Fashion

How I Started: Lily and Jones

From online store to a brick-and-mortar brand!
IMAGE Instagram ART Clare Magno

These days, anyone can become an online seller. But Nicole of Lily and Jones takes online selling to the next level with her excellent business strategies on top of her already trendy sunglasses. Read on to find out how Lily + Jones expanded from being an online store to becoming brick-and-mortar brand.

How it started. "I started Lily + Jones because of my huge interest in the fashion industry. I have always been into apparel, shoes, bags, sunglasses, etc.. About a year ago, I was hooked with the current trend of reflective sunglasses, and I thought of opening my own brand."

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Why Lily and Jones? "I actually started out wanting to sell swimwear at first. However, I noticed that many local start-up brands were already focusing on swimwear at that time. I thought that entering a perfect competition market would not be the best way to succeed. So, I decided to follow my instincts and move forward with selling sunglasses."

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Young entrepreneur. "Being a young entrepreneur is a tough,yet fulfilling job. I juggle an 8-5 regular desk job, and my start-up business without having to sacrifice my personal life. It's a bit hard to balance everything all at once, but at the end of the day, it really is satisfying."

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Drawing inspiration. "I draw my inspiration from all the young entrepreneurs I know and see on social media. Being surrounded with these people made me realize my desire to be self-sufficient, and to be successful at a young age."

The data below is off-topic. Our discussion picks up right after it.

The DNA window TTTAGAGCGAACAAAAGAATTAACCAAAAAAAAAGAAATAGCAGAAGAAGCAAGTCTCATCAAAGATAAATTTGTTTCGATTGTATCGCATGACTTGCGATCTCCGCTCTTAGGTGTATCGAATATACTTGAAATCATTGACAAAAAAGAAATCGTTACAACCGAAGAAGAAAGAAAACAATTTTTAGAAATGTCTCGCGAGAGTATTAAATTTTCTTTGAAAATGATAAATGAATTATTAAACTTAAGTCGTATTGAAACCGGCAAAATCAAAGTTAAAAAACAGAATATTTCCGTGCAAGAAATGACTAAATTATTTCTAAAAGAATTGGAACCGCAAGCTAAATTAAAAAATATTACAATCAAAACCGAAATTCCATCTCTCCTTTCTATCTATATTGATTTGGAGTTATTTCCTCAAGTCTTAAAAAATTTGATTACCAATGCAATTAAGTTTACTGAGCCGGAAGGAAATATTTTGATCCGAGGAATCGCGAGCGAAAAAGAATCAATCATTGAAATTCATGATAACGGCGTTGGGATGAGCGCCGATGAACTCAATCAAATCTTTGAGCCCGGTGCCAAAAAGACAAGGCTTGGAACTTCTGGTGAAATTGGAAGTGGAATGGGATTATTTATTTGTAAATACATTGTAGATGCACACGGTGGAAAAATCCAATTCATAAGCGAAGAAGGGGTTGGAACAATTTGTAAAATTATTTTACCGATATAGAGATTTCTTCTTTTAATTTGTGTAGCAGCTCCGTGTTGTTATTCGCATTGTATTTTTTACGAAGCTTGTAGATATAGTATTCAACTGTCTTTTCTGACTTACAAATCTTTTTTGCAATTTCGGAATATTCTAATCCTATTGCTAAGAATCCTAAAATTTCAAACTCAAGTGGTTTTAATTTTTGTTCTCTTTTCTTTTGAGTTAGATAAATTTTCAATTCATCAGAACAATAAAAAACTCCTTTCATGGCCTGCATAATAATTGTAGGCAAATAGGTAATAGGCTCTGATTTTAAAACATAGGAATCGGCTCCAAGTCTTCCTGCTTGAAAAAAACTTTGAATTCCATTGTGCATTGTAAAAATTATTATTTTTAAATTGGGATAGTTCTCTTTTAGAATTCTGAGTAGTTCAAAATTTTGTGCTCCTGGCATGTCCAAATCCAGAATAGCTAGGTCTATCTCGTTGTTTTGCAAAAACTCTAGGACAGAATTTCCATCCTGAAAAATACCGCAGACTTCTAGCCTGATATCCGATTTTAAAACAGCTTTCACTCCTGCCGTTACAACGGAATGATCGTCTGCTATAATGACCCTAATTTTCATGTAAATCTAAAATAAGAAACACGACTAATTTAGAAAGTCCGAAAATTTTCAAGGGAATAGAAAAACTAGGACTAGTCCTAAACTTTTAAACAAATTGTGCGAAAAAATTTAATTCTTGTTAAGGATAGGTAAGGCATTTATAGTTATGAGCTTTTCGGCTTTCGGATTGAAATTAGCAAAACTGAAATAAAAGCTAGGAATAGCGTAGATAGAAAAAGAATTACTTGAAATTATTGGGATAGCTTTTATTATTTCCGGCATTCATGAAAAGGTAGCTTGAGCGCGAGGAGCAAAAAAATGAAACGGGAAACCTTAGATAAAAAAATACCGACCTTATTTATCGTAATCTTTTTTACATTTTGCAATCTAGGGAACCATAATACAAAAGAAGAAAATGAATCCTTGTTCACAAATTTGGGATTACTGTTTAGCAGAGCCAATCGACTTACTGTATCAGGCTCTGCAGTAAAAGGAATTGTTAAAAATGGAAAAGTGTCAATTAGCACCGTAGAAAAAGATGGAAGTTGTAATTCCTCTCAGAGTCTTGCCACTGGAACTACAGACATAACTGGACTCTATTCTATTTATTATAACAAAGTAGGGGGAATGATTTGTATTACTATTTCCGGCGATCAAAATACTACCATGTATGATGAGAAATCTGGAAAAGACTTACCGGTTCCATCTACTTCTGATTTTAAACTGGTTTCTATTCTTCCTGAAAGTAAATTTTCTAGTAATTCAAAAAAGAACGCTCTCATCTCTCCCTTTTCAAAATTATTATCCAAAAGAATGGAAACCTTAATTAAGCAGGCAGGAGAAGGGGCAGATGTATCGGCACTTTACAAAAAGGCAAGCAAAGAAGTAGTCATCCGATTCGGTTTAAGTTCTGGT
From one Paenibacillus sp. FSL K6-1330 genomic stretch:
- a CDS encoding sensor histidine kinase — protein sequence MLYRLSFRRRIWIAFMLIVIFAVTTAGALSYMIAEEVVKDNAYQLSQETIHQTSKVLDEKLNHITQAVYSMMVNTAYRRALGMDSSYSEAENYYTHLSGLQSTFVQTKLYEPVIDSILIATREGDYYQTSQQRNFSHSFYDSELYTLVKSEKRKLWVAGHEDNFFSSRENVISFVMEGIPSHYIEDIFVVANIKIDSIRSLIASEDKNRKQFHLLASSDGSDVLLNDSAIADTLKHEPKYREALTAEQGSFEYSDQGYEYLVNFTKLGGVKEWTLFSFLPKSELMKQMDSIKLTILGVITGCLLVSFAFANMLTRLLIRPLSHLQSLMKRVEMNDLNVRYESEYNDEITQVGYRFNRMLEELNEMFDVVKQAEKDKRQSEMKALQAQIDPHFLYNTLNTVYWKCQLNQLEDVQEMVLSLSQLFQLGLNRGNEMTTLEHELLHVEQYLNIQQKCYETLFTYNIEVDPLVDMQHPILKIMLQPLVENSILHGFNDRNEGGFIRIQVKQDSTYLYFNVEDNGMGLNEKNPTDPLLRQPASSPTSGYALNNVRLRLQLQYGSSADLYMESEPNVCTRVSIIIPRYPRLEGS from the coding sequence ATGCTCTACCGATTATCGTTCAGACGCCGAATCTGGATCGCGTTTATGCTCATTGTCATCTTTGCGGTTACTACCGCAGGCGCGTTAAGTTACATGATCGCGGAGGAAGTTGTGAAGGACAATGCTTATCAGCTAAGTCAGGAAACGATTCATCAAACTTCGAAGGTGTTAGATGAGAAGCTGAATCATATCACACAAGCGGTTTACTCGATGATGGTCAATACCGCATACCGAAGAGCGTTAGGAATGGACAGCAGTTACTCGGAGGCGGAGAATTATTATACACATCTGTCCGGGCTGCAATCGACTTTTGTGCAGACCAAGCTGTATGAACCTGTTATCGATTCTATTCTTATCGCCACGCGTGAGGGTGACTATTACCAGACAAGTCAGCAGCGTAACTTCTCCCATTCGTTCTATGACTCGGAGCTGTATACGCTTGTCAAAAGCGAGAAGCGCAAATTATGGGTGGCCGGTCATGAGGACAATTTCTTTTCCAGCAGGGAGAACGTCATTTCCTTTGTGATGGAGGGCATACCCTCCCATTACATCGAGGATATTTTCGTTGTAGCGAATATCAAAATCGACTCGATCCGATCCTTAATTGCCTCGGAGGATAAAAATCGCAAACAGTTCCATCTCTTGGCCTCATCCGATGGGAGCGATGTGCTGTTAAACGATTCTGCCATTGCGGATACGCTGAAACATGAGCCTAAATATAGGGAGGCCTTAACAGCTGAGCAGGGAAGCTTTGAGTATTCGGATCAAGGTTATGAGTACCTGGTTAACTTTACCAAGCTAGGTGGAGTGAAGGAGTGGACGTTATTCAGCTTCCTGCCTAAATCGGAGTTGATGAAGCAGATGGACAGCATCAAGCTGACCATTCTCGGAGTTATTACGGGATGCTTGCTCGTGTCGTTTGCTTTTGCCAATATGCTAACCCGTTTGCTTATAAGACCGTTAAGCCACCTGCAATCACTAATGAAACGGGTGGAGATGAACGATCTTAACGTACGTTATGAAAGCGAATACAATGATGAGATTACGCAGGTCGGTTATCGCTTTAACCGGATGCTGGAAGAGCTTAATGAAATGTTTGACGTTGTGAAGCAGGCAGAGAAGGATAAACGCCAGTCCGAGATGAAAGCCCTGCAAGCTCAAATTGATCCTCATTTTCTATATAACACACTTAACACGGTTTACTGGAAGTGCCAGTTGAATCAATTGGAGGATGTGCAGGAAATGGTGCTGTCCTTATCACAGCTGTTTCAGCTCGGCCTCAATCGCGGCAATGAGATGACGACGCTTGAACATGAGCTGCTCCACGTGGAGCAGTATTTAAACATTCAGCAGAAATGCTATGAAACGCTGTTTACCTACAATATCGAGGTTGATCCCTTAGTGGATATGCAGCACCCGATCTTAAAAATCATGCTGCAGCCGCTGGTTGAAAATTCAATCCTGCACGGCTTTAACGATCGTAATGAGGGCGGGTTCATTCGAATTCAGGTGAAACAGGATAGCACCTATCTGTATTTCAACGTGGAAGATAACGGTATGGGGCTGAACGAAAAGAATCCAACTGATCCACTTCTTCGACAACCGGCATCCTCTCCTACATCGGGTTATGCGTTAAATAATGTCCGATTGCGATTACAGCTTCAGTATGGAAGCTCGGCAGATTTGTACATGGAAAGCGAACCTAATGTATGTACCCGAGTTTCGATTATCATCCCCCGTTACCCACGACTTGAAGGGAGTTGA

Flying solo. "There are times when I wished I had team, or even just a partner to help me with the work I have to do with Lily + Jones—from advertising, digital marketing, customer service, and the like, but being a sole proprietor pushes me more, and continuously challenges me to do all these things on my own even if I have to learn the ABCs of Photoshop."

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Little challenges. "One of the biggest challenges I had to face was a smooth flowing logistics. I rely on second party couriers in delivering my products safely and on-time. However, sometimes they fail, which definitely affects my brand and my clients especially those who make last-minute purchases. We have been improving our logistics, and so far everything is going pretty well."

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Staying original. "I believe staying on trend, and trusting my own instincts when it comes to style, and that's my way of keeping my brand different from the rest of my competitors. I always keep myself up to date with the latest trend in the market, and what would be the most sellable based on the wants of the market."

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Entrepreneurial philosophy.

"Be passionate about what you do. Passion gives you a reason to get up in the morning and the energy to burn the midnight oil.”